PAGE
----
Saturday, January 25, 2020

Damned If You Do...

Social media is a minefield.

Anyone can make an accusation, anyone can repeat terminological inexactitudes, and although a reasonable person might think that it would be safe to set the record right, it's not. It might cost you.  You might give others the impression that the first person is... a liar.

And that is actionable.

John C. Greiner, writing for the law firm Graydon Head & Ritchey LLP discusses an emerging trend of using defamation lawsuits to resurrect untimely complaints of sexual assault (after the statute of limitations deadline.)

There's more this month on the topic of defamation in social media.

Jerod MacDonald-Evoy, writing on Law & Government for the AZ Mirror writes about a discussion taking place in Arizona about removing the current statute of limitations, which rules that a defamed person can only sue for defamation  within the first year that a libelous comment is published online.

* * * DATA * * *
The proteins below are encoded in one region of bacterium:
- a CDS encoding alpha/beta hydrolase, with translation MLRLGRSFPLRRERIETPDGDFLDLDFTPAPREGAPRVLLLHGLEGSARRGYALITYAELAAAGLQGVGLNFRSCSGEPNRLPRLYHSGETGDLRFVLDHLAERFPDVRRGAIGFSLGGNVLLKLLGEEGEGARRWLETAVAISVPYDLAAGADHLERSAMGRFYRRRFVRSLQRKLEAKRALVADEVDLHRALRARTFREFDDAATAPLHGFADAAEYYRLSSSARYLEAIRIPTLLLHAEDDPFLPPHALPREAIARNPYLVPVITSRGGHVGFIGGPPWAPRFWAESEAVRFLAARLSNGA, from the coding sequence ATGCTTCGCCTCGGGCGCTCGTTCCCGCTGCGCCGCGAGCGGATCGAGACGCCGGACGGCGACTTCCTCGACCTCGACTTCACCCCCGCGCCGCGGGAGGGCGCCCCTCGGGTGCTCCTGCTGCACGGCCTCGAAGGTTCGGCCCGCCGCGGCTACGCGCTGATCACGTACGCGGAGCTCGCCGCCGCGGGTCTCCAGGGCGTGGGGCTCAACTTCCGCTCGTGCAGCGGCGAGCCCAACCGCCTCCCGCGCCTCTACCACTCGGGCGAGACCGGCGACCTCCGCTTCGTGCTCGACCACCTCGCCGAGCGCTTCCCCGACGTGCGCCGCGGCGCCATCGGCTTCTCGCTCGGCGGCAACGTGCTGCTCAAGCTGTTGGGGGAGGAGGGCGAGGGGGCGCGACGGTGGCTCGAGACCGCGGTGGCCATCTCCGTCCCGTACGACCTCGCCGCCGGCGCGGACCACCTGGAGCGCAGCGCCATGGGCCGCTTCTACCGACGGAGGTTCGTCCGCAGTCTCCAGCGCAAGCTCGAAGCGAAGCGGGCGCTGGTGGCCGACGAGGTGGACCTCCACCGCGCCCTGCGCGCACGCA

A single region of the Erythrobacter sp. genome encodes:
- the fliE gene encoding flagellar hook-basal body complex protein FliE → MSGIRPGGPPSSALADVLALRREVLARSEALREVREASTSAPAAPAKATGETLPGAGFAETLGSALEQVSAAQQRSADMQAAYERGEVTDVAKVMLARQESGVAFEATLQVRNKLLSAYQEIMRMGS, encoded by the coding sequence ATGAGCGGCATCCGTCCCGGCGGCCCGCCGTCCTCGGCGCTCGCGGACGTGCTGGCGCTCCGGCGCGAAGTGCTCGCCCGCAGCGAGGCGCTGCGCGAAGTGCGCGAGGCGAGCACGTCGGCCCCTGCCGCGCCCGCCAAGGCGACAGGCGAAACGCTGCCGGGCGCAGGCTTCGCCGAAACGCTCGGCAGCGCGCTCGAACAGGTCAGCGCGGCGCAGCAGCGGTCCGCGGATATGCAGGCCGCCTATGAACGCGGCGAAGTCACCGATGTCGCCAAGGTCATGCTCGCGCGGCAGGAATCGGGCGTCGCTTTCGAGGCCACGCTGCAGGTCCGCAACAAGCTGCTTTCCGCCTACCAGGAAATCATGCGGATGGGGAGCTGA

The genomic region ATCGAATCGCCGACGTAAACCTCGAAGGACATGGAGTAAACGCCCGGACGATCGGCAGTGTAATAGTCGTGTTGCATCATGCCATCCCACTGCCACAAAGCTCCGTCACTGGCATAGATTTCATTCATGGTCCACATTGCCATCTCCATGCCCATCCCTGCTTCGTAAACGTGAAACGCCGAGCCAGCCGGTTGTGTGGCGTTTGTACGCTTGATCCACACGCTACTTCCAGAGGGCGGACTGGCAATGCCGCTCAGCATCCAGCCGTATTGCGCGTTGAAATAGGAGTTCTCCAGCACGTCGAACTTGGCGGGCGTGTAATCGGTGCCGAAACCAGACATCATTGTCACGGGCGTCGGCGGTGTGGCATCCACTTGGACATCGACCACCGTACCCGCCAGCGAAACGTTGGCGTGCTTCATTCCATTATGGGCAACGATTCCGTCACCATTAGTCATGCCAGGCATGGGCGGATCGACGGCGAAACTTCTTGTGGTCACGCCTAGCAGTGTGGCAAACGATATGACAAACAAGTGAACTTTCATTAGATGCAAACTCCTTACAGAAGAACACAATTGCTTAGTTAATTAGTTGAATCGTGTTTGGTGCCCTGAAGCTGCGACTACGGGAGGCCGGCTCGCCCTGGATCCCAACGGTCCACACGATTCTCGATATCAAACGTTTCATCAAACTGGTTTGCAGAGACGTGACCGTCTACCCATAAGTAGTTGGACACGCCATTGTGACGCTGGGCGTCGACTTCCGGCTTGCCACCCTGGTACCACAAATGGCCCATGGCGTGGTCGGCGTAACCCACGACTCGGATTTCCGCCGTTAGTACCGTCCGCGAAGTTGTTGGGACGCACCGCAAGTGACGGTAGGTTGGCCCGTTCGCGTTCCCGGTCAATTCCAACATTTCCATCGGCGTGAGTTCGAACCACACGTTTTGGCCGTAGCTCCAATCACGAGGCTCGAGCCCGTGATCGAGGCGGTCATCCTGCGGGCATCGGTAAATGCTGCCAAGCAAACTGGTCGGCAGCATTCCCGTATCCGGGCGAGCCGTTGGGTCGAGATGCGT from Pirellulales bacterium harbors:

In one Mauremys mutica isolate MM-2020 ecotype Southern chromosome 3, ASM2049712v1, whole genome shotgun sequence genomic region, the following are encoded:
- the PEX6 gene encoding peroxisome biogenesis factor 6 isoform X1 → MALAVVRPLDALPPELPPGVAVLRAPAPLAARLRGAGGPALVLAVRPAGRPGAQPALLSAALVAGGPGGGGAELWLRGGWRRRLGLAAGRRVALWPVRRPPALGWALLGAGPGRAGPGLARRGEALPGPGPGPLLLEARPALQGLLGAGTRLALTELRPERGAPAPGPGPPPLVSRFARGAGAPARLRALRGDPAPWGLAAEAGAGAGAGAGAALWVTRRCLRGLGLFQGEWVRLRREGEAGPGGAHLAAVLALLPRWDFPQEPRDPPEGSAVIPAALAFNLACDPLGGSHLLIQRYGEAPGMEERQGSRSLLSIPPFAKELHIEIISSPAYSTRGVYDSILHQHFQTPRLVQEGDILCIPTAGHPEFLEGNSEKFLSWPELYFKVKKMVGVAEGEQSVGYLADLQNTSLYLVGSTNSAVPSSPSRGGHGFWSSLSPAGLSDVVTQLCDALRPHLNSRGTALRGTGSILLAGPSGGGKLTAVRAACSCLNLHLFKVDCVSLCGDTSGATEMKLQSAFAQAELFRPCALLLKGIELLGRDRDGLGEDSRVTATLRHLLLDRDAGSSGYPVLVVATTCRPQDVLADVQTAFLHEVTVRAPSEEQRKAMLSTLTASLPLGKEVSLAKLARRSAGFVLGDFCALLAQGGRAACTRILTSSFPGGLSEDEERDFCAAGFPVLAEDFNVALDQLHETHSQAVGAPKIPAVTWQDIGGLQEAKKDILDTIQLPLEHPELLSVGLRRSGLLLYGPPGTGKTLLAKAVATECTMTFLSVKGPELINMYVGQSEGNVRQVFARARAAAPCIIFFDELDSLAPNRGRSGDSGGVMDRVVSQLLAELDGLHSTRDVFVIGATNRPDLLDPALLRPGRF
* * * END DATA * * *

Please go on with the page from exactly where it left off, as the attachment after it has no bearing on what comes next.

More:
Given that "the internet is forever", perhaps the current law is inadequate. Unless one obsessively "googles" oneself (which may not be a reasonable expectation), it is possible that one might not discover an untruthful and scurrilous assertion within a year of it being published.  Many authors, for instance, deliberately do not read their books' reviews.

Authors are discouraged from responding to published reviews, and if a reviewer could sue an author for defamation if an author were to suggest in writing that that reviewer was veridically challenged, there's all the more reason to stay away!

For any Scottish readers, Marianne Griffin, writing for Brodies LLP and the Enlightened Thinking blog explains the Defamation and Malicious Publication (Scotland) Bill.

It's worth reading, especially for those who re-Tweet others' social media comments without great mindfulness.

Happy reading!

Rowena Cherry 

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